If you realize that your galvanized metal roof is leaking – find out where it’s coming from and fix it now! If you don’t manage to fix the problem right away, you’re going to end up with permanently damaged walls, flooring, windows… and a whole host of other problems. Get up there and figure out where the leak is coming from – and wherever possible, try to work from a ladder for your own safety.
Hopefully, all you’ll need to do is patch a small seam. However, if you find that you need to replace an entire section of your galvanized metal roof, things will be a little more difficult. Keeping safety in mind and working with a partner, here are the steps you need to take to replace an entire section of your metal roof.
Step 1: Assess the Damage
1) At the location where you find the damage, you’ll want to use a power screwdriver to loosen the J-rail. This will remove the screws along the rail on both sides of the roof where new material needs to be placed down. Although it’s not necessary to remove the J-rail entirely, it needs to be loose enough that the new metal sheet can fully and safely slide underneath.
2) Using a high-powered flashlight, look underneath your roof at the interior to assess the damaged area. Get rid of standing water and replace any damaged insulation. You may also need to replace or repair damaged rafters or roof trusses, and then allow the area to dry out before continuing to overlay the roof. While you don’t necessarily need to remove the damaged piece of metal, you may have to use tin snips to cut away the damaged area to gain access to your attic or other part of the roof that needs repair.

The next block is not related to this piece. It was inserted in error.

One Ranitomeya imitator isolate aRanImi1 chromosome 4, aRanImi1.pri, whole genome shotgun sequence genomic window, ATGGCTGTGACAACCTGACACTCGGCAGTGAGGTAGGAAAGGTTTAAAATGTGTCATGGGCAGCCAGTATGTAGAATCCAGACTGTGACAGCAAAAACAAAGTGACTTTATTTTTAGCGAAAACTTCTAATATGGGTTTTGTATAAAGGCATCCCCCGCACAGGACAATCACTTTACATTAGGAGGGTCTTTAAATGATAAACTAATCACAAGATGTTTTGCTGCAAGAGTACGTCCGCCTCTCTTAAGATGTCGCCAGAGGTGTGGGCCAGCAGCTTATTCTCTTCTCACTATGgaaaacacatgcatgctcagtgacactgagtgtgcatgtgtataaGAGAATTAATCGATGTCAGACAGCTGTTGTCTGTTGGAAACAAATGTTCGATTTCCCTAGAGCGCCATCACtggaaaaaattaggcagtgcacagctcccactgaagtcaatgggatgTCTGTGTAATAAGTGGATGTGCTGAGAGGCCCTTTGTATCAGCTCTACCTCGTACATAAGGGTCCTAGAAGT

Step 2: Prepare Your Materials
3) Cut a new sheet of galvanized metal roofing to the same length as the piece that was damaged, but make it just slightly longer than your roof’s width. It should be around a foot wider on either side of the damaged metal area as well.
4) Along the edge of the new galvanized metal sheet, place 2” butyl tape across the long, bottom edges. Don’t bother taping under the short edges, as they will simply slide underneath the J-rail and should not be visible.
5) Place the new galvanized metal sheet overtop the damaged metal sheet, being very careful, and make sure the piece is long enough that it can fit underneath the J-rail on either side – DO NOT attempt this process yourself. You should both be wearing heavy-duty gloves, arm and neck protection. Severe injuries from galvanized metal sheets are far more common than they should be and may require hospitalization. The sheets can cut extremely deep, so be careful and take all available precautions. Do not rush this step for any reason whatsoever.
Step 3: Attach and Seal
6) After the new sheet has been slid underneath the loosened J-rail, place butyl tape along the edge of the roof where it won’t be seen when the J-rail is reattached. New screws can then be placed all the way through the J-rail and tape, new metal, and into the side of the house. This should be done on both roof sides.
7) Moving up to the top of the roof, insert screws through everything but the roof rafters – the screws should go through the new sheet of galvanized metal, the tape, and the old damaged sheet. Space the screws two inches apart, keeping in mind that if the metal still isn’t sitting flat to the roof afterward, you can go back and add another screw every inch.
8) Use a high-quality metal coating to seal the edges of all four sides, as well as the seams. Allow this to set, and you’ve completed a galvanized roofing repair.
See Also: Metal Roof Maintenance